What to Do After a Car Accident: Dos and Don'ts
Most drivers think that car accidents only happen to other people, but the numbers don't lie. Over six million accidents occur each year in the United States, so statistically speaking, most drivers will get into at least one accident at some point. Even drivers who take every precaution to protect themselves and the passengers riding in their cars may still fall victim to other people's negligence. Instead of just hoping for the best, read on to prepare for the worst and find out what to do, and what not to do, after a car accident.
DO Call the Police
Sometimes it's obvious that the police need to be called following an accident, as when severe damage to vehicles, property, or people occurs. Many states require victims to call even after minor accidents if the damage exceeds $500. Even when that's not the case, calling the police is a good idea since officers can take reports and document what happened.
DON'T Put Off Seeking Medical Attention
Some people put off being evaluated after an accident because they don't feel like they have sustained serious injuries, but that's always a mistake. Some types of internal and soft tissue injuries don't show up until days, weeks, or even months after a crash, at which point they can be more difficult to treat. Injuries that don't receive immediate medical care may also be harder to prove in court should an accident victim wish to seek compensation.
DO Obtain Basic Information About the Other Driver(s)
Accident victims who have not been severely injured should take the time to exchange relevant information with the other driver involved. This information includes the driver's name, address, and contact number, plus his or her insurance information. It's also wise to write down the make and model of the vehicle, its license plate number, and whether it is a commercial or private vehicle.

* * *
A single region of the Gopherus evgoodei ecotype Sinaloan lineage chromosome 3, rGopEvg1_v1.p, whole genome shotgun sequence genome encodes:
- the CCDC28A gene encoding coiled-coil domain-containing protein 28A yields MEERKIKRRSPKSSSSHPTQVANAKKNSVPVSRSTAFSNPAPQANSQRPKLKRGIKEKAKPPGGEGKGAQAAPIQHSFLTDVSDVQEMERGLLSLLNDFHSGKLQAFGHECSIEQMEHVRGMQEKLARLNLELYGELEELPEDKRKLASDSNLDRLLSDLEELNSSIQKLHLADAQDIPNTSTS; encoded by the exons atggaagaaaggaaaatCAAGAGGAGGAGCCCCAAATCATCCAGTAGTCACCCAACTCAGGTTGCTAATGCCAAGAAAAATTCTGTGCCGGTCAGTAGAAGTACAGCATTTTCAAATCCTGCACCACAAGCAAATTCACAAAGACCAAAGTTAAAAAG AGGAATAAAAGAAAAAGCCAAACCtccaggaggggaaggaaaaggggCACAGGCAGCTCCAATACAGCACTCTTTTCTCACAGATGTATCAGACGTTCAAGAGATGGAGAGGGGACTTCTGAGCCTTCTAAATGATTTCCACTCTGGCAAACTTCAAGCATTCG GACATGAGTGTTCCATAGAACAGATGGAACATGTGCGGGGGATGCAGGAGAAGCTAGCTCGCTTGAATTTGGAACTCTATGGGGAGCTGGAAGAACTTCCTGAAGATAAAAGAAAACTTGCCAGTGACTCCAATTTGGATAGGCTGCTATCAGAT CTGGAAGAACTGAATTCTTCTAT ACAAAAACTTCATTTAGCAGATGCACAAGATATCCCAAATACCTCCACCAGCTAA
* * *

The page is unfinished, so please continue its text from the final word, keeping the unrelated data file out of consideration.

DON'T Admit Fault
It's fine to speak with the other driver to exchange basic information and make sure that everyone is okay. However, drivers should never admit fault either to the other drivers involved or to witnesses at the scene. It could be used as an admission of guilt in court.
DO Take Photographs
Accident victims who are able to do so should take photographs of the scene. These photos can serve as evidence and can be used to show what happened. Include an overview of the accident, nearby traffic signs, photos of the vehicle's damage, and pictures of any injuries suffered as a result of the accident.
DON'T Move the Vehicle
It's important for the police to see the accident scene in its authentic state, so don't move the vehicles unless the local laws require it. In addition, it's unwise to stay in vehicles that could be hit a second time or that pose other immediate dangers. Accident victims should get out of the vehicles and move to the side of the road, but they should never leave the scene until they have been given permission to do so by the police.
How to Receive Compensation
The best way for accident victims who were injured in crashes due to another person's negligence or active malfeasance may be entitled to compensation, which is part of the reason why it's so important to document everything and resist the urge to admit fault. The best thing to do for anyone who wishes to seek compensation from the other driver's insurance company is to follow the advice offered above, seek immediate medical care, then call a lawyer to discuss the details as soon as possible.